Holly Cooper: For children’s detention, in the short term we have a plan to defend the Flores settlement agreement. There’s been an executive order where Trump has told the government to modify it so he can create internment camps. [On June 21] they filed an ex parte motion to modify the agreement, even though the judge already decided the issue in 2015. It was upheld by the Ninth Circuit. Now they’re saying things have changed and the decision has led to more immigration. We don’t believe it has. They don’t provide any evidence. Most people are telling me they are migrating to protect their children from death. I’ve never met an immigrant who said, “I migrated with my child so I wouldn’t be detained.” To say someone from the highlands of Guatemala understands the Flores settlement is pretty far-fetched.

We have one girl, a client, [who] crossed the border, was traumatized when she was separated from her siblings, had a psychotic breakdown and was put in a residential psychiatric treatment center. At the time, she was 15. We’re even hearing reports there are kids as young as 6 this is happening to. We’ve had reports from the American Bar Association that the kids are so traumatized they’re being sedated. The government has told us they believe they have the authority to medicate children. We’re getting reports 300 parents can’t find their children in Texas. There may be more. It’s the kind of stuff that keeps you up at night. I can’t sleep.

Stephen Kang, detention attorney with the American Civil Liberties Immigrants’ Rights Project, based in San Francisco: There’s so much work to be done. There’s been such activity in this administration to roll back protections for immigrants and take an extreme enforcement-oriented position to immigration. We’re in year two, and it doesn’t look that much better than year one. My role as a litigator is mitigating this. I view it as part of a broader movement of folks mobilizing around immigrant-rights issues. It’s important to remember the Muslim ban was an executive decision. Congress still has the power to override it. I think there’s hope in the sense that there’s going to be individual and potentially systemic cases.

C&M: Does being in California, with a legislature and an attorney general sympathetic to immigrants, help you here?

Kevin Johnson: The attorney general of California understands that the more [federal] policies are at the edge, the more lawsuits you’re going to see. Over the next six months we’ll see challenges to the legality of indefinite detention; it’s an issue the Supreme Court recently bounced back to the Ninth Circuit, in Jennings v. Rodriguez. We’ll return to DACA rescission and a lot of fights over sanctuary legislation.

Holly Cooper: When you put the state in as well, that’s helpful. We can pool our ideas — the more brains behind something, the better your legal case is. That can have an effect on the judiciary. Judges are now very, very receptive to granting more creative forms of relief.

Anoop Prasad, senior staff attorney at the Asian Law Caucus’ Immigrant-Rights Program: One of the biggest challenges is the Justice Department lawsuit against California’s sanctuary policy — the series of laws putting limits on the way California cooperates with immigration officers.

C&M: Do you think the Justice Department challenge will succeed?

Anoop Prasad: It seems like it is going to get dismissed, [though] I’m sure they will appeal it up. It’s going to be a fairly slow process working its way up to the Supreme Court. We’re looking at three-plus years of litigation. It seems unlikely the district court judge will issue an injunction. So, the laws will stand. State and local jurisdictions have a lot of tools [with which] to push back on deportations – because the deportation machine has been built on state and local law enforcement.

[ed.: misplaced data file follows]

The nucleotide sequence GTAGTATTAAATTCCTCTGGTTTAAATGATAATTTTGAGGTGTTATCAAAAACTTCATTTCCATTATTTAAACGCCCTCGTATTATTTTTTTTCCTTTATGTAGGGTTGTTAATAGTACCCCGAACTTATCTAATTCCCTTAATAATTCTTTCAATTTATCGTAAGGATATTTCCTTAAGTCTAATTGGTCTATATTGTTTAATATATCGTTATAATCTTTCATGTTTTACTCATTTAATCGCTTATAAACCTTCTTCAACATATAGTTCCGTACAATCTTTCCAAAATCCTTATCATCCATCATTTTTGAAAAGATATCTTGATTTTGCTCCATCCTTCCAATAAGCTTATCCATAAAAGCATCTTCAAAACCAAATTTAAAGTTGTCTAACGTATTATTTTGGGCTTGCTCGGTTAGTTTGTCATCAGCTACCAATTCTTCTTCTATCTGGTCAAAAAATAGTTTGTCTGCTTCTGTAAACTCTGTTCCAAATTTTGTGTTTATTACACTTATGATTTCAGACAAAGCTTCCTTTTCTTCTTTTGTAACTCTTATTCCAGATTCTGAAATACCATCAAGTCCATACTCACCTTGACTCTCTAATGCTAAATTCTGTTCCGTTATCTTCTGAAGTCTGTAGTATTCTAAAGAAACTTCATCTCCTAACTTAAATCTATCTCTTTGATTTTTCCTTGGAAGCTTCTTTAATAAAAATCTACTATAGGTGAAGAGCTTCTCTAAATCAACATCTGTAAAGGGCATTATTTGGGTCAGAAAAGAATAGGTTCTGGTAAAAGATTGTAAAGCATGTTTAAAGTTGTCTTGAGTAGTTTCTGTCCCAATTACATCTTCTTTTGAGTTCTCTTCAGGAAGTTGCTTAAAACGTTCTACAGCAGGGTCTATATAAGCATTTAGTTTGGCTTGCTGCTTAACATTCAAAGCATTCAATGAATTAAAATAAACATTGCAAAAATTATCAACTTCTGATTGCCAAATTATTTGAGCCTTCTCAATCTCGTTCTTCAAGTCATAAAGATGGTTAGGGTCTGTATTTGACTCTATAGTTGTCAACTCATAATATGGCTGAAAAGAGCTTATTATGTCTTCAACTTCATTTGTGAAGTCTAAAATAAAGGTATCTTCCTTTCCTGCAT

The primary driver of internal deportations is local law enforcement. ICE is picking up most people because they have some contact with local law enforcement, and there is a very high level of electronic information sharing. California’s sanctuary policy says it’s up to them to say, ”No, we’re not going to cooperate.” Also, ICE’s detention system is spread over hundreds of facilities; very few are federally owned. California passed a law restricting the abilities of local sheriffs to rent future space to ICE. The goal is to make it as hard on ICE as possible, to push back. Long-term, we must think about chipping away at, and dismantling, this really awful system of deportation we’ve built over the past couple of decades.

C&M: Does the Supreme Court’s upholding of the travel ban, which uses national security arguments to bar visitors and immigrants from several Muslim-majority countries, open the door to broader bans? And if so, how will immigrant-rights attorneys in the state respond?

Kevin Johnson: This president likes to poke the bear every day on immigration. Just this weekend, he tweeted something about deporting people without hearings. It’s not legal — you can’t just summarily deport people. This is a time when lawyers can really make a difference – organizations, and the attorney general of California, who understand that the only way to deal with ignorance of the rule of law is to file lawsuits. Resort to the courts — bring lawsuits, get injunctions stopping illegal executive orders going into place. The next step will be to challenge them [national security executive orders] and show they are not legitimate. They are arbitrary and capricious, possibly motivated by discriminatory intent. We’re going to see things being slowed down. The public outrage with pictures of family separations really touched a chord and got this president to change his mind. The thing with this president, it took him three times to get the travel ban maybe right. It’s not like they’re technicians who take the time to get things right.

Anoop Prasad: It’s very important for lawyers to bear witness. In terms of the ban, there are challenges that are still available. It’s not a complete blank check he has. [But Trump] may try and abuse his power even more, and inch toward broader and broader bans. It’s quite possible he’ll attempt to add more countries to the ban. I’d assume he would be sued again.